Vermeer's Easel (1999) the emphasis placed on the chair, positioned for the viewer's entrance, the person who sees the painting, articulates (the) new role to be played by the post-modern artist who, in effect, becomes the spectator through his/her creative act of duplication. The empty easel looks towards the very picture in which it is situated for its new occupant, towards the very picture in which it stands; Deem's re-envisioning of Vermeer's masterpiece is the new picture. The empty chairs, then, might be read as symbols of seeing anew, and their accentuated presence juntaposed with the empty easel in Deem's Vermeer's Easel might be interpreted as an allegory of seeing as opposed to painting or, perhaps more precisely, as an allegory of seeing that leads to painting. (Seema Srivastava, "Deem's Vermeers: A Post-Modern Allegory of Seeing?" working paper presented in Professor Robert Rosenblum's graduate seminar Neo-Historicism in Late Twentieth-Century Art at the Institute of Fine Arts, New York University, December 18, 2001)

Vermeer's Chair

(In George Deem's
Vermeer's Chair of 1994) taking as his point of departure several Vermeers, among them Young Woman with Pearl Necklace (c. 1664), the artist creates a new "Vermeer" while staying as close as possible to the original's style, painting technique, and color harmony. There is a subtle irony in Vermeer's Chair in the way that this chair is inaccessibly placed to the left, in the corner of a spare Vermeerian interior that to the right appears to come forward toward the beholder, and then gradually dissolves into the abstract self-evidence of the canvas. While thus visualizing the difficulty of understanding Vermeer's places he also suggests that as painter, that is, in the process of painting, he can temporarily hold his place in a Vermeer. Perhaps more than any other of Deem's many "Vermeers," Vermeer's Chair, in its simplicity, pays homage to the seventeenth-century painter. (Christiane Hertel. Vermeer: Reception and Interpretation, New York, Cambridge University Press, 1996).

Quoting Caravaggio

As the allegorical work (
School of Caravaggio, 1984) by George Deem suggests, neatness, purity, and perfect painting can only lead to excess, an excess that transforms a representation of excess into an excess of representation, a baroque realism into a postmodern culture of simulacrum, a baroque historicism into a postmodern metahistory. This image is baroque not just in what it refers to but in its querying of period delimitation, in its combative historicism.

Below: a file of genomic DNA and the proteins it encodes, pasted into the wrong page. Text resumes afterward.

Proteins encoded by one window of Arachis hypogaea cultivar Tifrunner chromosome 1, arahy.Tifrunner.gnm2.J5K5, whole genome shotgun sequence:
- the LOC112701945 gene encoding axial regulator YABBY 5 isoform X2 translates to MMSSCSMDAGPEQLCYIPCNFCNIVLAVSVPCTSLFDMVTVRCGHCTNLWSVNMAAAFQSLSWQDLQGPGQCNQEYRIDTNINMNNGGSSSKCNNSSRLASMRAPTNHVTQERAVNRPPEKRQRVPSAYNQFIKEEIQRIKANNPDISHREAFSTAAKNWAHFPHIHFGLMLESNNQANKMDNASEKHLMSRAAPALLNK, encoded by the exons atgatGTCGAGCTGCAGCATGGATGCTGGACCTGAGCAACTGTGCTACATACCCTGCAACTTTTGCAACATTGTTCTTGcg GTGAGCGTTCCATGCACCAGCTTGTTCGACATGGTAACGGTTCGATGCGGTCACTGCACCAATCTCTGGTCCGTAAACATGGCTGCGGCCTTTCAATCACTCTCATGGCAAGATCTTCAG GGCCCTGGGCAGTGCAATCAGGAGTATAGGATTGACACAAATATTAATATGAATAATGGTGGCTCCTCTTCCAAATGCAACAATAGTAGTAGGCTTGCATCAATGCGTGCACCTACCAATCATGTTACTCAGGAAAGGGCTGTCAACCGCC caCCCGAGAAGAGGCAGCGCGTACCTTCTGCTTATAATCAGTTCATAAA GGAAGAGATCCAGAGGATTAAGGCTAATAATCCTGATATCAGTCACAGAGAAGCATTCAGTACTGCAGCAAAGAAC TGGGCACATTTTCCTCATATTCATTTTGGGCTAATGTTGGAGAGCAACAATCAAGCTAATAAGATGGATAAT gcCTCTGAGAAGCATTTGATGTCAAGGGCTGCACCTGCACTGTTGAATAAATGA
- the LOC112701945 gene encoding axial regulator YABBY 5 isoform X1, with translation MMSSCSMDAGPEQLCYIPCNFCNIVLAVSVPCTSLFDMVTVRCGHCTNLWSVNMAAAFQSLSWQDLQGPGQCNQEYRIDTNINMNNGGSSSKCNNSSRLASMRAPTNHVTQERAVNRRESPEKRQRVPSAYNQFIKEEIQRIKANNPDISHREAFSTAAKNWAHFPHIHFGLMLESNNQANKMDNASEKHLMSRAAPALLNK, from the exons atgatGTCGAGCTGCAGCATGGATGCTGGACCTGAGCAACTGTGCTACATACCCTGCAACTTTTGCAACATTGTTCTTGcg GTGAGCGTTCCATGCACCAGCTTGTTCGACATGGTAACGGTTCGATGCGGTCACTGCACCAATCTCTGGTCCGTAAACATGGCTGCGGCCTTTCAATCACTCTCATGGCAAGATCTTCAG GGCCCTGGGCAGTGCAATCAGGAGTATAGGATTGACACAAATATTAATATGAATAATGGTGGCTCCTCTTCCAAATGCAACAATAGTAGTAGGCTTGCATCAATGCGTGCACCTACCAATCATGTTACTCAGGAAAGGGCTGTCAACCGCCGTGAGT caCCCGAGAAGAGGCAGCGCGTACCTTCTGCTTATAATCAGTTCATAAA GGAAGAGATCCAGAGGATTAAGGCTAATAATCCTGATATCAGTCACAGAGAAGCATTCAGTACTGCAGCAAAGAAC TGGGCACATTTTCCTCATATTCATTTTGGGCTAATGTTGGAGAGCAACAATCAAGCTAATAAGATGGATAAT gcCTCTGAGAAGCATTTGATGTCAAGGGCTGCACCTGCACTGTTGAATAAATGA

… this painting …fragments Caravaggio's work into bits of representation, which are in turn isolated, enshrined, into individual masterpieces, yet related through spatial, erotic, and hostile emulations. Thus, the background, the old Saint Jerome on the left, mirrors what is perhaps the most attractive young male body in the history of Western painting. From close to the picture plane on the (left), diagonally across the room to the child who has witnessed Saint Matthew's martyrdom, a more promising exchange is going on. But the most unsettling students in this school are in the middle ground: the pair of wrestlers in the air. Quoting various struggles between heavenly and earthly Amors, their ambiguous status between sculpture and painting, between inside and outside, between war and love, may well be what the elegant Narcissus sees when he mirrors himself to death.
     The preposterous history proposed here is not simply a postmodern act of quoting the past. It is from the historical Baroque -- but recycled for today -- that this principle of quotation is quoted in the first place. If taken not as an academic but as an anthropological case, the attempts to enshrine the "Baroque" as a historically delimited period must be seen, in addition, as a violent oppression that turns mirrors out of balance and knocks over chairs, or worse (George Deem, It
alian Vermeer (Caravaggio), 1977). Attempts to make it universal, alternating with Classicism or not, just because "it happens" again today, are equally violent, suppressing the fact that we, too, are in history. (Mieke Bal, Quoting Caravaggio: Contemporary Art, Preposterous History, The University of Chicago Press, 1999. 266, 267.)


A meta-artistic work can both show how another art work has been made and make yet another artistic work from that demonstration (p. 51). ... the act of art-making -- and even art history itself -- may become the subject of meta-artistic reflexivity as well as of new art works (p. 52). ... the parodist can create a new and meta-artistic work of art from an older piece that reflects on how the work of art has been made; showing "how" as well as "that" (p.75).  Further cases, in which the term parody understood in its traditional ancient sense as a comic refunctioning of another work does not seem entirely applicable, include works about other works of art, or pastiches, in which neither criticism nor comedy is derived from the reproduction of the earlier art work.  (One such example is provided by George Deem's "Vermeers", in which several different Vermeer figures are brought together in one work without obvious criticism of the master... but create a homage to Vermeer's oeuvre as a whole that demonstrates both respect and the awareness that Vermeer's time and style are now of the past rather than of the present (p.214)). (Margaret A. Rose, Pictorial Irony, Parody, and Pastiche: Comic interpictoriality in the arts of the 19th and 20th centuries, Aisthesis Verlag, 2011).